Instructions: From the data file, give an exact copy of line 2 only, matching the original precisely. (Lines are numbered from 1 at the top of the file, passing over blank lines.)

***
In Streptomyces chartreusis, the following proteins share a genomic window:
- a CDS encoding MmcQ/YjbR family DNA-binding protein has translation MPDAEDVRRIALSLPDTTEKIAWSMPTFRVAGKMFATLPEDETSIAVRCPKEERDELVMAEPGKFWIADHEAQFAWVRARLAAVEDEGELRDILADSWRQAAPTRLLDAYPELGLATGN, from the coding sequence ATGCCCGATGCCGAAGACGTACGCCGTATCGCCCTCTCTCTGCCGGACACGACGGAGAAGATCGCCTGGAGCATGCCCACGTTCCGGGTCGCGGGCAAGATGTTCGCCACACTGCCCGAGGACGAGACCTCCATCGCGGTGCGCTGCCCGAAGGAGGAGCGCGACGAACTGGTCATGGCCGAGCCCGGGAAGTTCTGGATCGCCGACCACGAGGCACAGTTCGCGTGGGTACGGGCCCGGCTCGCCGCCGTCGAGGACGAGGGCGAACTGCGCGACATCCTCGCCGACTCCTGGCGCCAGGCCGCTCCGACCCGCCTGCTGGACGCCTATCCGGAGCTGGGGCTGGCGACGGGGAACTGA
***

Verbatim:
- a CDS encoding MmcQ/YjbR family DNA-binding protein has translation MPDAEDVRRIALSLPDTTEKIAWSMPTFRVAGKMFATLPEDETSIAVRCPKEERDELVMAEPGKFWIADHEAQFAWVRARLAAVEDEGELRDILADSWRQAAPTRLLDAYPELGLATGN, from the coding sequence ATGCCCGATGCCGAAGACGTACGCCGTATCGCCCTCTCTCTGCCGGACACGACGGAGAAGATCGCCTGGAGCATGCCCACGTTCCGGGTCGCGGGCAAGATGTTCGCCACACTGCCCGAGGACGAGACCTCCATCGCGGTGCGCTGCCCGAAGGAGGAGCGCGACGAACTGGTCATGGCCGAGCCCGGGAAGTTCTGGATCGCCGACCACGAGGCACAGTTCGCGTGGGTACGGGCCCGGCTCGCCGCCGTCGAGGACGAGGGCGAACTGCGCGACATCCTCGCCGACTCCTGGCGCCAGGCCGCTCCGACCCGCCTGCTGGACGCCTATCCGGAGCTGGGGCTGGCGACGGGGAACTGA